Institute for War and Peace Reporting | Giving Voice, Driving Change
Kazakstan: Corruption “Boosts Economy”
Corruption now appears to be so rife in Kazakstan that the business community views it as a useful way to boost the economy.
A recent survey by the polling organisation Komkon-2 suggests that two out of three businessmen questioned said that graft was necessary for transitional countries moving from a state-controlled to market economy.
Kazak businessmen - who have never known anything but a bureaucratic system full of never-ending hurdles - now consider corruption as the only way to keep their companies operating.
“If you follow all official rules, you will never be able to get anything done,” said one young Almaty entrepreneur who gave his name as Nikolai Nazarov.
“It took almost five months to open my first shop. When the time came to set up a second, I knew exactly what to do – make a deal with an official to smooth the process over.”
Small businessman Talgat Arynbaev told IWPR that bribes help him and his colleagues to solve problems quickly.
Arynbaev is required to complete as many as ten documents a month, from tax declarations to rent agreements. This can involve standing in line for days on end to get just one of the necessary signatures.
As a result, work can come to a standstill and serious losses are inevitable - which is why many businessmen prefer to grease the palm of the relevant officials to bring the process to an end in a matter of hours.
Viktor Yambaev, president of Almaty’s entrepreneurs association, told IWPR that an army of government bureaucrats are living very comfortably as a result of this.
He also alleged that such officials often bring in new regulations to hamper business development in order to generate more opportunities for corruption.
Consequently, many businessmen are forced to bend or break the law to ensure their own survival.
Sergei Zlotnikov, head of the non-governmental organisation Transparency Kazakstan, told IWPR that an excessively bureaucratic system had forced entrepreneurs to resort to illegal practices.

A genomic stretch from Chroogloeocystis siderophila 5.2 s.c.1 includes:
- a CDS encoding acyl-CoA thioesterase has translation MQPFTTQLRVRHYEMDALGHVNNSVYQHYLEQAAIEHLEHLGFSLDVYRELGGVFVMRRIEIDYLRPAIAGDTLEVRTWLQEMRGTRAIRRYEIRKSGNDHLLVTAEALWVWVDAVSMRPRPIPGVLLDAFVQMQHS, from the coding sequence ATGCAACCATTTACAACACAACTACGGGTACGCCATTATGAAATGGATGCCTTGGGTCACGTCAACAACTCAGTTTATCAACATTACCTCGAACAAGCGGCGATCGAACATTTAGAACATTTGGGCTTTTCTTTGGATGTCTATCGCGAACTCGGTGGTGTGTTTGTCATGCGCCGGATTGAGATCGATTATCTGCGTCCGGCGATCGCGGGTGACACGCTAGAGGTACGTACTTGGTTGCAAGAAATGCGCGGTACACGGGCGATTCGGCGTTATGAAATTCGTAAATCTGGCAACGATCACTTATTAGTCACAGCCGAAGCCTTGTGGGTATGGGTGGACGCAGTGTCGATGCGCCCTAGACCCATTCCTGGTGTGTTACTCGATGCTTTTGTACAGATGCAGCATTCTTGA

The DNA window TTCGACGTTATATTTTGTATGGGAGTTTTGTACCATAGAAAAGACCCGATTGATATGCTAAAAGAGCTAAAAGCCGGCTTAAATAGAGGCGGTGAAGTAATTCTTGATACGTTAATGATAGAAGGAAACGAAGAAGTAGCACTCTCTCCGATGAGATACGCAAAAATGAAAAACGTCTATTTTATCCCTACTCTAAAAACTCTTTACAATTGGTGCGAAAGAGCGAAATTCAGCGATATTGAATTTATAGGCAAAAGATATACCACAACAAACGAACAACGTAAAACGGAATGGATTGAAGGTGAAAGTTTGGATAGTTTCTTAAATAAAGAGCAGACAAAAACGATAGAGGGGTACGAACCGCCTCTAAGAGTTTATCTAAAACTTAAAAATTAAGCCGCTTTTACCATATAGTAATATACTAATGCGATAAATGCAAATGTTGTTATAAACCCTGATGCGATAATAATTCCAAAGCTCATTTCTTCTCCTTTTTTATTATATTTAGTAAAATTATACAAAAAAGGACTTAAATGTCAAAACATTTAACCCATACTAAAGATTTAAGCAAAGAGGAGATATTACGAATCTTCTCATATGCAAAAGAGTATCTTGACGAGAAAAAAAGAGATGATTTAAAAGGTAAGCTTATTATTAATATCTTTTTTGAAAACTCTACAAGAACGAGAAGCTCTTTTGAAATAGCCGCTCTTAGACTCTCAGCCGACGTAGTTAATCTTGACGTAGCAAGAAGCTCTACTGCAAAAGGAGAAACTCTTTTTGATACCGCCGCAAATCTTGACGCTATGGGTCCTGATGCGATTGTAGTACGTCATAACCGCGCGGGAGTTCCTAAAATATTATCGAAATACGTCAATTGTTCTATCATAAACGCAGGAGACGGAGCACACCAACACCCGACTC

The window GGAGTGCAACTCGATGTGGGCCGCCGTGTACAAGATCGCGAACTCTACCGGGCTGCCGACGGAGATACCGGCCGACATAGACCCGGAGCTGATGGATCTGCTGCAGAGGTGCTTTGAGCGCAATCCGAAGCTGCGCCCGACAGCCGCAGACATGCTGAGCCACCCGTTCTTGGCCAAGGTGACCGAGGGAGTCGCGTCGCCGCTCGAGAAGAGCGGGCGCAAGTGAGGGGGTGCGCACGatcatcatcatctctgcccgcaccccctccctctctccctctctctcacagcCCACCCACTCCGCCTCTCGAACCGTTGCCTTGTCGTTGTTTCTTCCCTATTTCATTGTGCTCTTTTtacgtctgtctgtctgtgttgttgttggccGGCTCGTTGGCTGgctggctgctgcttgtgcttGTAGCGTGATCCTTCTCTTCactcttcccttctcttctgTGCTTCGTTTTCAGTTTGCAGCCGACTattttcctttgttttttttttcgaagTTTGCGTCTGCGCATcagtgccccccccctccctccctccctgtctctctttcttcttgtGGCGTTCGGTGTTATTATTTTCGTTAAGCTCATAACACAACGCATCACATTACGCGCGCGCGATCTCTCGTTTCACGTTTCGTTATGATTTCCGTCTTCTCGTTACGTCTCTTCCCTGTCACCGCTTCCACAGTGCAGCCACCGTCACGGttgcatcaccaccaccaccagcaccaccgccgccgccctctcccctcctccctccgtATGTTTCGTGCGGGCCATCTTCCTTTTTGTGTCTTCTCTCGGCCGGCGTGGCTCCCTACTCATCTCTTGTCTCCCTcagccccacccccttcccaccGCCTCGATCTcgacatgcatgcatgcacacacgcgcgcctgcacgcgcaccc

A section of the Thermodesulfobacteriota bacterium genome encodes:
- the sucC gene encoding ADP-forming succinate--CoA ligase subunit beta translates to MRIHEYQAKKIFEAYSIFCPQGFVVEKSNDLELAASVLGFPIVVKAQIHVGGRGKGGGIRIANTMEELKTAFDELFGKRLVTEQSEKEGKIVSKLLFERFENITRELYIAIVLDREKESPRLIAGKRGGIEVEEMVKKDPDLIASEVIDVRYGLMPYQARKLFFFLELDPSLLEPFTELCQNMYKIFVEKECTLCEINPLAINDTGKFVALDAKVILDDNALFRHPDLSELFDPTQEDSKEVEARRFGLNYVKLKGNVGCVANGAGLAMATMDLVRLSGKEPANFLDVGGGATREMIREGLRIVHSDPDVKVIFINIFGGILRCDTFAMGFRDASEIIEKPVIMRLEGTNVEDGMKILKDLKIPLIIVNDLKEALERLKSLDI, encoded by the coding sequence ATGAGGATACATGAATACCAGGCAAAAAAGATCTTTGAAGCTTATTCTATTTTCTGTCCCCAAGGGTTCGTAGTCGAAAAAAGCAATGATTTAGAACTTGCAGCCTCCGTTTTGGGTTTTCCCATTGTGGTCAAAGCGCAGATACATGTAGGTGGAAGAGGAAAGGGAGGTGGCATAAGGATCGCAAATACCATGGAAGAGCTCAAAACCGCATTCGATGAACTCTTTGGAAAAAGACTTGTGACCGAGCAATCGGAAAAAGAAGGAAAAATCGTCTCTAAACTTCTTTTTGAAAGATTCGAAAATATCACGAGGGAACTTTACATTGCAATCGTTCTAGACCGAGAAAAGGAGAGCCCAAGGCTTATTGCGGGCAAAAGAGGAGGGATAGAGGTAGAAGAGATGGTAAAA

Aside from government agencies, the Komkon survey suggests that corruption in law enforcement agencies, the judiciary and even universities is widespread.
Almaty undergraduate Maxim Evgrafov told IWPR that many of his fellow students cover up their absence by bribing their teachers. Some do this so often that they do not attend any lectures at all, and only turn up to sit their exams. At this stage, a further bribe is usually enough to secure a pass mark.
Even well known figures such as President Nursultan Nazarbaev’s daughter Dariga Nazarbaeva, who heads the board of the media holding agency Khabar, has gone on record as saying that corruption is inevitable, if undesirable.
In an interview with the Russian magazine Ogonyok in May this year, she is reported to have referred to a Western businessman who said that without graft there would be no progress.
Nazarbaeva acknowledged that bribe-taking was widespread but pointed out it was also evident in developed Western countries in more subtle forms.
In general, the government’s anti-corruption measures have proved unsuccessful, with one important exception.
Last year, there was a temporary halt on tax inspectors and financial police making unauthorised, random visits to companies, during which the former would often pressure the latter into paying bribes. The initiative was so effective that it was reintroduced for much of this year.
“They [the inspectors] can’t just drop by unless they have a warrant or are investigating a complaint to the police, “ said Nazarov.
The prevalence of corruption in the Kazak economy has not stopped western firms investing in the oil industry in the past decade. These are big players who encounter fewer problems with petty officialdom than the local businessmen interviewed by IWPR.
Kazakstan scores high marks with western firms which assess financial risk for potential investors. Moody’s credit rating agency, for example, thinks Kazakstan is a healthier investment prospect than Russia.
It has certainly proved more attractive than the other Central Asian countries, with its relatively sound banking sector, and – thanks to oil – a growing economy and manageable debts. And if it is corrupt, it is probably no worse than its neighbours.
Andrei Chebotaryov is the editor of the magazine K Obshchestvu Bez Korruptsii (Towards a Society Without Corruption).
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